6. Sleep. So you want to sleep until 4 or 5 pm? I say, fine by me. I realize that this option isn't available to everyone but if it's an option for you, go ahead and indulge.
7. Download all of the seasons of *insert favourite show here* and watch them all. In one day. I am currently on Season 6 of Sex and the City. Past favourites include How I Met Your Mother, The Office, Glee, Breaking Bad and Friends.
So while the items on my list of helpful coping mechanisms don't actually make you productive, healthy or get you out of your slump, they do just what they intend to do. Help you cope.
Sometimes being social (especially because you have to speak Portuguese) is even worse. Sometimes it's good. Depends on how good your Portuguese is (or their English).
But as well as I know myself, I know that this slumpy period will pass. It's just taking a little longer this time. For now, I'm going to implement a little #2 followed by a #7 which may be later followed by a little #3 and #4. We'll see how I feel.
I have spoken A LOT of Portuguese this weekend. I'm drunk right now so I can't really go into a lot of detail, but not for lack of trying!!!
Sunday night - GOD this 'weekend' (Sunday - Tuesday) feels like a weekend for me. All of my Monday students cancelled because of Brazilian Independence Day today. All of my Tuesday students as well! But why doesn't anyone do anything for Independence Day here?!?!?!?! Fireworks? Barbeques? Parties?? No???
Então, I spend the afternoon grocery shopping with minha sogra and partying with minha cunhada. GOOD TIMES! I'm glad I convinced my MIL to go shopping because I'm pretty sure that if I hadn't helped her, she wouldn't have gone. Food in house, check one.
My SIL invited me to a barbeque (not for Independence Day - just a coincidence) of a friend who I know so I went and ended up knowing a couple of others there (hey, what's this now? I know people in the neighbourhood??). It was a good ol' caipirinha time there.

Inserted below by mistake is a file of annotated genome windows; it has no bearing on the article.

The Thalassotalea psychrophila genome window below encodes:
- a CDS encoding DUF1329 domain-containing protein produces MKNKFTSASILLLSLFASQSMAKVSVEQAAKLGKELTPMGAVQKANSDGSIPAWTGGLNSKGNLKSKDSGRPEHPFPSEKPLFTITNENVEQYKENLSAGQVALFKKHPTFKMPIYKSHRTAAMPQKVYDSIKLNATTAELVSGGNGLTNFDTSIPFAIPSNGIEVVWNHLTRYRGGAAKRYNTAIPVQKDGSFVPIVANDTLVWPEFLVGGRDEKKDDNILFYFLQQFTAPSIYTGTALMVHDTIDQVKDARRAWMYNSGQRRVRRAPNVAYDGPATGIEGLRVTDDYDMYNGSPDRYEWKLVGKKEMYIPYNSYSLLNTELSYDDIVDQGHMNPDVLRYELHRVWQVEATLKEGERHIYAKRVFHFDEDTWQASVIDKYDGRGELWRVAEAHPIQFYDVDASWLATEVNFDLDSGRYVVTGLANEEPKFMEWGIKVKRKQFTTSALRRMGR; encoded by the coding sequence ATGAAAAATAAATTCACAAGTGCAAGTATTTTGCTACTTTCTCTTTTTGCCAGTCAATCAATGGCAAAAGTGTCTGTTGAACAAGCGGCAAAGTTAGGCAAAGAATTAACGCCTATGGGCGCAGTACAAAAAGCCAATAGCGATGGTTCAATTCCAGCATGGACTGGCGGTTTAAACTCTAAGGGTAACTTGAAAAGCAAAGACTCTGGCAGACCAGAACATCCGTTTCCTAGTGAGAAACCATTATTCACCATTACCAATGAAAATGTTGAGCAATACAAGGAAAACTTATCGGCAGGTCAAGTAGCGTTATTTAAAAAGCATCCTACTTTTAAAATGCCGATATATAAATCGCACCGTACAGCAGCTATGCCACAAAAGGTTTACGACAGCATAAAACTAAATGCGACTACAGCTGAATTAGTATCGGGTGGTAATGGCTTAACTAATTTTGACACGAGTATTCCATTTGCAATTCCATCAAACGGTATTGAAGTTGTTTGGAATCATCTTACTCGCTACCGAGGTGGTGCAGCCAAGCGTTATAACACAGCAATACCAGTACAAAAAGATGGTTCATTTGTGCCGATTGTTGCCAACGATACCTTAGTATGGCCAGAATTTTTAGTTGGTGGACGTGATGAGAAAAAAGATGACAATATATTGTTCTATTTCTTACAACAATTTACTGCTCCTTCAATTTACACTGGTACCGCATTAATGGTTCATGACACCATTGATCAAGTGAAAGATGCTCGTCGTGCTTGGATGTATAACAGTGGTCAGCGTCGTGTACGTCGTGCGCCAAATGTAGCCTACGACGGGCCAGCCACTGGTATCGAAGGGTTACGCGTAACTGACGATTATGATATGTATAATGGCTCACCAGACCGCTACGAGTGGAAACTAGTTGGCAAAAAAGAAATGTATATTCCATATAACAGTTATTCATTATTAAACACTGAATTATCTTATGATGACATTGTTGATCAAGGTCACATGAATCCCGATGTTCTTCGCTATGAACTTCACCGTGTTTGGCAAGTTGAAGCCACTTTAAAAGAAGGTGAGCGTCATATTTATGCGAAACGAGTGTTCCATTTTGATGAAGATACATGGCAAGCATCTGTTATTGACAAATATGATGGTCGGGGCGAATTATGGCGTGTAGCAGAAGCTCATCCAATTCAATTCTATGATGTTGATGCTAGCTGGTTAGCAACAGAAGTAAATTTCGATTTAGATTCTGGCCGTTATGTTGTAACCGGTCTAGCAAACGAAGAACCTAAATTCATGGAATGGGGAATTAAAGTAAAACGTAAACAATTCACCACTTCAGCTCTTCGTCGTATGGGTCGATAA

On Sunday night I went ALONE to a churrasco at my husband's Aunt's house. Alone without my husband but with my family. Afterwards the cousins went to Casa Rosa in Larangeiras. That place was really fun. And really fun going with some peope who I can actually consider my FAMILY. I've never gone out with my cousins before so I feel priviledged that my 'new' family lives close and I can spend some time with them.
I really wish I could be more specific right now but I'm more or less just reporting on what's new. I really like reading Fiona's blog because she has articulated so much nicer the things that I felt (and still feel) about adjusting to life here.
All I can say, people, is that it gets better if you want it to. You just have to find the things you like (it's not always easy - it takes effort, sometimes a lot of effort and sometimes too much effort) and, like Rachel said, you can't be picky about your friends. You may just find yourself spending time with people, though, who you never expected to be friends with. It's kind of a fantastic thing, this living abroad.
Sometimes I feel like I can't stand it anymore and sometimes I feel like I could live here forever.